Sunday, April 17, 2011

The 3 - April 17, 2011

This week's edition of "The 3" highlights stories from literally around the world, including conflict between a significant church in Beijing and the Chinese government, good news from a Federal appeals court regarding a significant prayer occasion, and a significant vote on taxpayer funding of abortion in Congress this week.

3 - Chinese pastor, church members arrested in Beijing

The tension continues to grow between the Chinese government and members of a rather large church in Beijing. It all began, it seems, when the Shouwang Church, an unregistered church that has some 1000 members, was told that it could no longer meet in an indoor facility it had been using. It convened in an outdoor meeting last weekend, and over 150 church members were arrested. Here's the report from Baptist Press. This weekend, there were more arrests for the senior pastor and other members of the church, as the Shouwang congregation had announced plans to meet outdoors in a public plaza again.

The Christian Post had this report.

The church has maintained that its reason for holding the outdoor meetings is not political in nature. The government had apparently restricted the church from finding a permanent location. The church is facing this round of arrests because it is an unregistered church, therefore it is not viewed as "legal" by the government. Many Christians in China do not believe that they should register their churches, because they feel that Jesus, not the government, is the head of the church. There has been concern expressed by the U.S. State Department about an increased crackdown on dissidents, including those affiliated with unregistered churches. This emerging series of incidents has attracted international media attention, and has exposed at least one case of how the Chinese government, in fact, does not uphold freedom of religion, despite its claims that it does.

2 - Federal appeals court says National Day of Prayer is constitutional

Last year, a Federal district judge, Barbara Crabb, in Wisconsin had ruled that the Congressional directive to the President to declare a National Day of Prayer was unconstitutional, based on the so-called Establishment Clause found in the First Amendment. This week, a three-judge panel of the 7th U.S. Circuit Court of Appeals reversed that decision and sent it back to the original court for dismissal.

The Christian Examiner had this report.

Historically, Presidents have declared national days of prayer. There is a rich tradition in the United States for people to come together in prayer, and the National Day of Prayer is an expression of the rich Christian heritage that is found throughout our history. The day became an annual event in 1952, and this year's event, with the theme, "A Mighty Fortress is Our God", will be observed on May 5, 2011. State capitols, city halls, county courthouses, and a host of churches and civic buildings will play host to prayer gatherings, as people of faith are encouraged to call upon the Lord on behalf of our nation, our governmental officials, as well as other leaders and people of influence across our land.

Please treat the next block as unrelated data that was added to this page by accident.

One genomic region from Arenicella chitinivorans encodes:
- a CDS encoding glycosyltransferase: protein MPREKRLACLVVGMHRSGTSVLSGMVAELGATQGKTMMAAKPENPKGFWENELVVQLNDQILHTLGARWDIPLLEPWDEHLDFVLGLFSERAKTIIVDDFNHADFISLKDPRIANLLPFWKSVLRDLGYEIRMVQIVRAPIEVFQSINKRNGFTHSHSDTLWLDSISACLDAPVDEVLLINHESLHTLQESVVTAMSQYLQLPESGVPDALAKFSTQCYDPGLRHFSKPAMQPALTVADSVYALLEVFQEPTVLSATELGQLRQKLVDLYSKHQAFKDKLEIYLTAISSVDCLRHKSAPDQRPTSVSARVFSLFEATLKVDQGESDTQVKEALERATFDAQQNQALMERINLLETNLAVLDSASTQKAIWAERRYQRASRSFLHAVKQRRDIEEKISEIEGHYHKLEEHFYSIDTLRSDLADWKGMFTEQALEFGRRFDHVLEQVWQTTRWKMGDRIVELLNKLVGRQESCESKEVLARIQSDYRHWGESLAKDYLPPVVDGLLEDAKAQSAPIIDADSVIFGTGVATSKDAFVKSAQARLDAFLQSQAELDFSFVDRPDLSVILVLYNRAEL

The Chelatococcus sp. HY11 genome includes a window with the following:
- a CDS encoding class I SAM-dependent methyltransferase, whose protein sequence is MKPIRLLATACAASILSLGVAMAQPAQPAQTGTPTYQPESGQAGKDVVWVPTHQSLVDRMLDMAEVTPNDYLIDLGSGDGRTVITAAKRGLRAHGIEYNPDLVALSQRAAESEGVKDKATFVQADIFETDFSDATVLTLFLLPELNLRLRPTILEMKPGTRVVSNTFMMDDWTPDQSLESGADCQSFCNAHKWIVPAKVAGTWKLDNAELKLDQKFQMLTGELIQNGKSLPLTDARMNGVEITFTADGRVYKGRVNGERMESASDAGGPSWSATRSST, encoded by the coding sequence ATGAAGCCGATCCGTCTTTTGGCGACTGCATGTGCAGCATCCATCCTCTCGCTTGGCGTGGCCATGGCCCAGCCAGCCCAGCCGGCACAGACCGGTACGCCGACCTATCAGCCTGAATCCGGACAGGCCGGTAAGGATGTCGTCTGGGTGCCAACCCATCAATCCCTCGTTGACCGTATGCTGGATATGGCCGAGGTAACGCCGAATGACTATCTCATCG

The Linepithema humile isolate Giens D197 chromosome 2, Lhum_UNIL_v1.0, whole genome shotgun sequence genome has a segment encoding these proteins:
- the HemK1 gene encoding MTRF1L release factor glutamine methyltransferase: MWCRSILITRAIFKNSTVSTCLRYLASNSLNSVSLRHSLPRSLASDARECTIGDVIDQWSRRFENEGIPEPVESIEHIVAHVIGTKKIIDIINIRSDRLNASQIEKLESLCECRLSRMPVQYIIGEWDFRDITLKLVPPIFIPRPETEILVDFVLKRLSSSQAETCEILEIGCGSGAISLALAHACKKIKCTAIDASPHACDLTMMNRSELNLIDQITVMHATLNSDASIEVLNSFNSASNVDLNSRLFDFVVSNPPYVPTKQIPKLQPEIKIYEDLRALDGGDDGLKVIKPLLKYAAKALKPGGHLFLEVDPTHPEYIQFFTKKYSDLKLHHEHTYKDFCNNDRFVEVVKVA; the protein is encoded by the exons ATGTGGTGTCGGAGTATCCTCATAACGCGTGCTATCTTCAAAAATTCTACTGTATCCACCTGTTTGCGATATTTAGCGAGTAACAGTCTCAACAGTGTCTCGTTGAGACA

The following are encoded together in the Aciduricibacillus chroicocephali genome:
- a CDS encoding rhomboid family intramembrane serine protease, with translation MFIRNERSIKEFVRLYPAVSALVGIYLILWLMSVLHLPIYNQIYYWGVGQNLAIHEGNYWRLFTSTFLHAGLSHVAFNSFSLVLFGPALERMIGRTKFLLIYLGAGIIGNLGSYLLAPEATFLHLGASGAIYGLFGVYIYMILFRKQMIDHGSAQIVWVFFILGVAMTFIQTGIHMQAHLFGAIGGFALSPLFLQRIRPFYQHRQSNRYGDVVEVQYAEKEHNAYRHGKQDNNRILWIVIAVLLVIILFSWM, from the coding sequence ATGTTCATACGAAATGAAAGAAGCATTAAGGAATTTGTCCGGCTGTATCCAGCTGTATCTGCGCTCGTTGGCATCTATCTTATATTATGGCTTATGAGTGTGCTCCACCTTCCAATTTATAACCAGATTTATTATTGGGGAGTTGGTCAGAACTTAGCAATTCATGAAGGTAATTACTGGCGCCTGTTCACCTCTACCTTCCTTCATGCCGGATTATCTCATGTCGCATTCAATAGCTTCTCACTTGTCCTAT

1 - Congress votes on de-funding Planned Parenthood; House, Senate split

The issue of taxpayer funding of abortion had emerged to be a central issue in the debate over the Federal budget for the current fiscal year. Lawmakers, facing a government shutdown, agreed to a compromise that would cut some $39 billion in spending before the fiscal year ends in September. One of the cuts that many members of Congress had wanted to enact was the funding of the nation's largest abortion provider, Planned Parenthood. The House, in fact, had already passed legislation to de-fund the organization, but the Senate Majority Leader, Harry Reid, had stated firmly that there would not be a vote on the issue in the Senate. Well, as a result of the budget compromise, there was an agreement to allow a vote in the Senate, which took place this past Thursday. Going into the vote, it was generally thought that the measure to restrict taxpayer funds from Planned Parenthood would fail, but it did serve the purpose of forcing Senators to go on record with their opposition to de-funding. The final vote: 58-42 to continue to send taxpayer dollars to this organization.

Here's the report from CitizenLink.

As surveys show that Americans are increasingly pro-life and as pro-abortion lawmakers suffered losses in the 2010 elections, nevertheless there are Senators that are committed to funding abortion through this flawed organization. Planned Parenthood has been exposed recently as not telling the truth about its providing mammograms (Pro-life organization Live Action showed it does not), as aiding and abetting those who would participate in trafficking underage girls, and as an organization that does not follow the law in reporting instances of abuse. In an era where Americans are apparently calling for reduced Federal spending, it is disturbing that you have such a large number of lawmakers who would want to spend tax dollars on an organization that participates in such abhorrent practices as abortion and these other activities that have been exposed.

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